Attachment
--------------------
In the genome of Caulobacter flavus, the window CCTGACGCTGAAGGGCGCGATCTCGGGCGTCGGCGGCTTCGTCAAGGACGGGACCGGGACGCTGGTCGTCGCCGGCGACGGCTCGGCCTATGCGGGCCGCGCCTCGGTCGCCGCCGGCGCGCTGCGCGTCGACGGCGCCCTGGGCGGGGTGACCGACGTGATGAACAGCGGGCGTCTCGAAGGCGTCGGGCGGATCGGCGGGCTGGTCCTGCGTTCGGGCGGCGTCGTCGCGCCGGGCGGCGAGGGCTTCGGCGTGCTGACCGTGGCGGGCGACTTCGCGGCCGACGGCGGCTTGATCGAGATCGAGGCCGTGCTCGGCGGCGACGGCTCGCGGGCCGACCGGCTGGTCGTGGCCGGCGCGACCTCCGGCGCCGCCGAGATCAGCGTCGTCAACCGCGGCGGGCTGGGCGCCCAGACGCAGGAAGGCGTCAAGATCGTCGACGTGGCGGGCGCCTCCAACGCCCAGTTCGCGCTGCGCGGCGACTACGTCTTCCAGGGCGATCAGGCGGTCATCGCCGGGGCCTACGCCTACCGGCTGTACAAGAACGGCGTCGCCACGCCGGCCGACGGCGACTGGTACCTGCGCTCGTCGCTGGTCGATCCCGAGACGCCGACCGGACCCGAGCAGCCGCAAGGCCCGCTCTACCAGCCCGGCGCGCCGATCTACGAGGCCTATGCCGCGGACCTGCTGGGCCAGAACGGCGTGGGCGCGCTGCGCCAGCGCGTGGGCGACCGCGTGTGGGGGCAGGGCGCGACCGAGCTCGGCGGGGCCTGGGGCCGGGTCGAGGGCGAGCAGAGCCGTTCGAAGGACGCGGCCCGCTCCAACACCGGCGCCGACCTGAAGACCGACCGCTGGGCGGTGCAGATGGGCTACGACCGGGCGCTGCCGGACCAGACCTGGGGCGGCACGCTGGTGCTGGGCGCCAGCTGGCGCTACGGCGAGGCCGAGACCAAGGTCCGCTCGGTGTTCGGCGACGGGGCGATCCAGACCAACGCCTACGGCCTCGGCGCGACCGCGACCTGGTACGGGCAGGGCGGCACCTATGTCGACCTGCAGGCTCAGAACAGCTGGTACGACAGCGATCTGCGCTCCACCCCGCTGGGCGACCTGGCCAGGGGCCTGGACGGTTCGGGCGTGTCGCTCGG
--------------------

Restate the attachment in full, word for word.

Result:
In the genome of Caulobacter flavus, the window CCTGACGCTGAAGGGCGCGATCTCGGGCGTCGGCGGCTTCGTCAAGGACGGGACCGGGACGCTGGTCGTCGCCGGCGACGGCTCGGCCTATGCGGGCCGCGCCTCGGTCGCCGCCGGCGCGCTGCGCGTCGACGGCGCCCTGGGCGGGGTGACCGACGTGATGAACAGCGGGCGTCTCGAAGGCGTCGGGCGGATCGGCGGGCTGGTCCTGCGTTCGGGCGGCGTCGTCGCGCCGGGCGGCGAGGGCTTCGGCGTGCTGACCGTGGCGGGCGACTTCGCGGCCGACGGCGGCTTGATCGAGATCGAGGCCGTGCTCGGCGGCGACGGCTCGCGGGCCGACCGGCTGGTCGTGGCCGGCGCGACCTCCGGCGCCGCCGAGATCAGCGTCGTCAACCGCGGCGGGCTGGGCGCCCAGACGCAGGAAGGCGTCAAGATCGTCGACGTGGCGGGCGCCTCCAACGCCCAGTTCGCGCTGCGCGGCGACTACGTCTTCCAGGGCGATCAGGCGGTCATCGCCGGGGCCTACGCCTACCGGCTGTACAAGAACGGCGTCGCCACGCCGGCCGACGGCGACTGGTACCTGCGCTCGTCGCTGGTCGATCCCGAGACGCCGACCGGACCCGAGCAGCCGCAAGGCCCGCTCTACCAGCCCGGCGCGCCGATCTACGAGGCCTATGCCGCGGACCTGCTGGGCCAGAACGGCGTGGGCGCGCTGCGCCAGCGCGTGGGCGACCGCGTGTGGGGGCAGGGCGCGACCGAGCTCGGCGGGGCCTGGGGCCGGGTCGAGGGCGAGCAGAGCCGTTCGAAGGACGCGGCCCGCTCCAACACCGGCGCCGACCTGAAGACCGACCGCTGGGCGGTGCAGATGGGCTACGACCGGGCGCTGCCGGACCAGACCTGGGGCGGCACGCTGGTGCTGGGCGCCAGCTGGCGCTACGGCGAGGCCGAGACCAAGGTCCGCTCGGTGTTCGGCGACGGGGCGATCCAGACCAACGCCTACGGCCTCGGCGCGACCGCGACCTGGTACGGGCAGGGCGGCACCTATGTCGACCTGCAGGCTCAGAACAGCTGGTACGACAGCGATCTGCGCTCCACCCCGCTGGGCGACCTGGCCAGGGGCCTGGACGGTTCGGGCGTGTCGCTCGG